One student is left with serious injuries following an early Sunday morning vehicle crash into Rand Hall, according to the Cornell University Police Department. Authorities responded to a report of a single vehicle crashing into Rand Hall at approximately 1:40 a.m. Sunday. Police say they believe that the vehicle, a silver-colored sedan, was traveling northbound on East Avenue when the driver missed the curve north of Lincoln Hall, left the road and crashed into the south wall of Rand Hall. The driver and one passenger of the vehicle were both freshmen at Cornell, according to an email sent to students from Prof. Kent Kleinman, dean of the College of Architecture, Art and Planning. The driver, who sustained serious injuries, was transported by ambulance to a regional medical center and remains in stable condition, according to police. The passenger, who was evaluated on the scene by Cornell Emergency Medical Services and Bangs Ambulance and initially declined transport to the hospital, was later treated for minor injuries.
Pierre Innocenti, a former student who spent several months at Cornell taking hospitality management courses, was killed in the terrorist attacks that shook Paris Friday night, The New York Times reported. According to the University’s media relations office, Innocenti was a visiting student for a semester in the fall of 2000. Innocenti, along with his cousin Stéphane Albertini, was in attendance at the Eagles of Death Metal show at the Bataclan concert hall. He and Albertini were among the 89 people killed when three men with assault rifles entered the venue and began shooting indiscriminately. Innocenti’s father said Innocenti and Albertini had been standing at the bar when the armed men barged into the Bataclan, according to The Times.
Seeking to address the issue of food insecurity on campus, the Student Assembly voted Thursday to provide $320,000 towards Anabel’s Grocery, a proposed student-run grocery store. While working towards the eradication of food insecurity is a noble goal, we are concerned that those behind the S.A.-supported project do not comprehensively address the issue at hand. Investing hundreds of thousands of dollars from the Students Helping Students Fund without research indicating that the store will find success on campus would be a risky decision for the Cornell community. The justification for Anabel’s Grocery is primarily the result of findings from the 2015 Perceptions of Undergraduate Life and Student Experiences Survey, in which approximately 20 percent of respondents expressed that they had skipped meals either “very often,” “often” or “occasionally” due to financial constraints. While this provides a stark portrait of the high costs of food on Cornell’s campus and in Collegetown, the PULSE survey provided only this much.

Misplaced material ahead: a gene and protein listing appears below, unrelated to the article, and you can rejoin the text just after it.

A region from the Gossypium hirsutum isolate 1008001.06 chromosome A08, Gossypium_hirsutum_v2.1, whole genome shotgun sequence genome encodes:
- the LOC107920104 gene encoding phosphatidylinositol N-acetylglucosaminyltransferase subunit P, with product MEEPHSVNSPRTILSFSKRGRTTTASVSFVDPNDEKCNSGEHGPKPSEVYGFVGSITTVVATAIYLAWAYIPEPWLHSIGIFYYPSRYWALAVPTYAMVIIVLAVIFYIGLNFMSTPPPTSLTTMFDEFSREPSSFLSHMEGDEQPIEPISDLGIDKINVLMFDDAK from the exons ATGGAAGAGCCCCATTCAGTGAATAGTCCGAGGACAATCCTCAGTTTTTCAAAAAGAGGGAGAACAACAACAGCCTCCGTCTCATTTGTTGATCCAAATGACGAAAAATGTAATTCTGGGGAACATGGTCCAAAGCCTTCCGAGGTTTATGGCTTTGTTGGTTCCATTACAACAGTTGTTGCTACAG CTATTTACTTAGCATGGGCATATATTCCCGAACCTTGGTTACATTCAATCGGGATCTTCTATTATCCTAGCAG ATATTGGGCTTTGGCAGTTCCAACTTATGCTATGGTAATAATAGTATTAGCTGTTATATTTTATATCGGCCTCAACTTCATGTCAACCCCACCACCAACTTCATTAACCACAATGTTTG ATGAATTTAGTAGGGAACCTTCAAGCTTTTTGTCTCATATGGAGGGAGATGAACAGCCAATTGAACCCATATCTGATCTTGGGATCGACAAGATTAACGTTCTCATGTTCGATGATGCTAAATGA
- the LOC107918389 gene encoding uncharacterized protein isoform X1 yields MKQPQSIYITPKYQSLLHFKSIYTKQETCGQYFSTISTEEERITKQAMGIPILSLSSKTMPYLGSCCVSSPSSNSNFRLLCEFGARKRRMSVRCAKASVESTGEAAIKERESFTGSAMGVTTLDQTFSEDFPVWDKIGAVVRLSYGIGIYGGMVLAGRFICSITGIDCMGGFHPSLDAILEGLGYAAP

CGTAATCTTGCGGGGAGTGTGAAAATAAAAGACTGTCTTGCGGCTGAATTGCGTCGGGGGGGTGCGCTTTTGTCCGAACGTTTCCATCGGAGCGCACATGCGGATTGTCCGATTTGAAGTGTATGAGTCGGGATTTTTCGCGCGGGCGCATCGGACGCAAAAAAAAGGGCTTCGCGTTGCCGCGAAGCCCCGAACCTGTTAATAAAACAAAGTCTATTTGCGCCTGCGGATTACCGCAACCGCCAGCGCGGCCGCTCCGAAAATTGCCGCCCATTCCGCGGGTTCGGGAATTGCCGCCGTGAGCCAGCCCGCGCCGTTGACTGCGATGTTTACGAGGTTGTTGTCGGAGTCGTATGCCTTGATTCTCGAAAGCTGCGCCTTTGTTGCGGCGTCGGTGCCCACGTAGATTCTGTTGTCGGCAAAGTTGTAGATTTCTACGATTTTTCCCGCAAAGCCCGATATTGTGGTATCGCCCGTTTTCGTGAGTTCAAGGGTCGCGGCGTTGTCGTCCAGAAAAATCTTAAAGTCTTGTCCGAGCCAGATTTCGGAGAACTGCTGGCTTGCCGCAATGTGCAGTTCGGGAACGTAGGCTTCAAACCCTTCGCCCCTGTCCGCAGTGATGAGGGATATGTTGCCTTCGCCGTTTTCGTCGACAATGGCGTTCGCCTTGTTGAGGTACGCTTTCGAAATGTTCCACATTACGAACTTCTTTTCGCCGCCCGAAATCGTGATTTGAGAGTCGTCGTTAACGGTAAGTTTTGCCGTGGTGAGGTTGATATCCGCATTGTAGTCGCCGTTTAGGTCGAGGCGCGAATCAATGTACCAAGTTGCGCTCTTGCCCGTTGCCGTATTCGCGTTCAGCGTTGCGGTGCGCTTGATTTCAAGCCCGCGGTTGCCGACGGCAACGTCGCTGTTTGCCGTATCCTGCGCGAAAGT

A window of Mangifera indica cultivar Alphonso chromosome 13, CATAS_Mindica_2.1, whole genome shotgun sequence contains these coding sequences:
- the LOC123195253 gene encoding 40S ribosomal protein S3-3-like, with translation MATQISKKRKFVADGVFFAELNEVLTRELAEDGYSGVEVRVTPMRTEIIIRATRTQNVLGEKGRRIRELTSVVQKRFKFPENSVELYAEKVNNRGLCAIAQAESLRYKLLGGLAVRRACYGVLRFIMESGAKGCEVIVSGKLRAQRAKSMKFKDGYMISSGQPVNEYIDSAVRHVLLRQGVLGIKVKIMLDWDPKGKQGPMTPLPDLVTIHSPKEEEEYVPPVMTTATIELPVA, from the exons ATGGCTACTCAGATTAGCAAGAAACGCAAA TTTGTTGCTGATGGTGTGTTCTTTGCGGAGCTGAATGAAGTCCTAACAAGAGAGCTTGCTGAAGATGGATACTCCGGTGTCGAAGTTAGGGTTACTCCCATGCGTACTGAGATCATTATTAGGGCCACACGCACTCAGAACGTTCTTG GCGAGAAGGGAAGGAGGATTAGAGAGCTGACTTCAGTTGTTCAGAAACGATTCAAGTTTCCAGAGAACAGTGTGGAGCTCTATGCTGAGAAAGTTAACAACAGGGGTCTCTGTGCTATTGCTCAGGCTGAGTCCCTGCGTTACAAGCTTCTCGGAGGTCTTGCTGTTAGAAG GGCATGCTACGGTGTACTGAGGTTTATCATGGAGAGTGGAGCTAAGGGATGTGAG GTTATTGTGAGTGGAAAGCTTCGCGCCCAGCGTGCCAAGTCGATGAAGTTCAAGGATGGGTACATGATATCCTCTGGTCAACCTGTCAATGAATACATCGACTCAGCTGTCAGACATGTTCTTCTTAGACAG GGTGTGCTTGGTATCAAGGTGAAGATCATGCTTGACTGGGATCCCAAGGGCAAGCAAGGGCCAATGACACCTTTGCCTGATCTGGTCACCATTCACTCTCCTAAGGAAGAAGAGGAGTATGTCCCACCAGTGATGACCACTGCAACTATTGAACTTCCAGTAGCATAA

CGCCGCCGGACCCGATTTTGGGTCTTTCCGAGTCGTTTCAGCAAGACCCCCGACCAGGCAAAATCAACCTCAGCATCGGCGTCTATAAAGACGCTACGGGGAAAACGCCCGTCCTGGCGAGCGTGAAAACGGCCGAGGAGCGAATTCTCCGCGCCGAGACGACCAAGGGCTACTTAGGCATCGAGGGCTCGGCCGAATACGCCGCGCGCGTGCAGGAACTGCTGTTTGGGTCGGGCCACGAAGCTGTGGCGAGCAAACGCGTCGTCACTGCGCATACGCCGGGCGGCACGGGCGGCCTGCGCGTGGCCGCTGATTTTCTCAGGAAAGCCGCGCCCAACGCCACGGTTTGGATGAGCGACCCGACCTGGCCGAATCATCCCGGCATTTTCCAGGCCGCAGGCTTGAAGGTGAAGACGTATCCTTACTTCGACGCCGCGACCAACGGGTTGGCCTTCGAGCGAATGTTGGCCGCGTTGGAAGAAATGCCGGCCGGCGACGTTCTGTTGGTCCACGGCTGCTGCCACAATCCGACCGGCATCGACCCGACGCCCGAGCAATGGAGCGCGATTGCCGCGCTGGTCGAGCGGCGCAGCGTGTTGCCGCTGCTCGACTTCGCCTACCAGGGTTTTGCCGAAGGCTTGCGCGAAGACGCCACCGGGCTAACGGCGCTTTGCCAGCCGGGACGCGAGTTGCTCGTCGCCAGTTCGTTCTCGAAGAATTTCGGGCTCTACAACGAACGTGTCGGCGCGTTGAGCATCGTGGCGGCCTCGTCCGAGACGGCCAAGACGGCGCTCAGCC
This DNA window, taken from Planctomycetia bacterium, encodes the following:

By SOPHIA SCAZZERO
Now the extent of my exposure to the rugby is personally only viewing one game, and watching Ross get completely beat up trying to play it on Friends. What I do know is that it’s like football except you throw backwards (because that makes sense), and the guys are super buff and don’t wear any pads when they play (which makes football players look weak). There are also these fun lift things they do where they basically build pyramids so a guy can get high enough to catch the ball. It’s big in Europe, Australia and New Zealand, and is catching on in America at the collegiate level but is far from becoming a national league sport. And then there is the Haka.
By BRITTANY BIGGS
As the final stretch of the season rolls on, both the Red men’s and women’s cross country teams looked to cap off a season of highlights at the Ivy League Heptathlon in Bronx, New York. The teams competed against the other seven Ivy League schools; the men’s team was able to notch a fourth place finish while the women’s team fought for a sixth place spot in a very tight field. On the women’s side, junior Taylor Spillane was able to continue her strong season by securing a 10th place finish for the Red, coming in at a time of 21:33.4. Senior Caroline Keller was the next Cornelian to cross the line, finishing in eleventh place, and was followed by freshman Eve Glassgreen, who was able to achieve a 24th place finish to round out the top three finishers for the team. Losing to the UPenn in a tiebreaker and missing fourth place by five points, there are bittersweet feelings about the meet.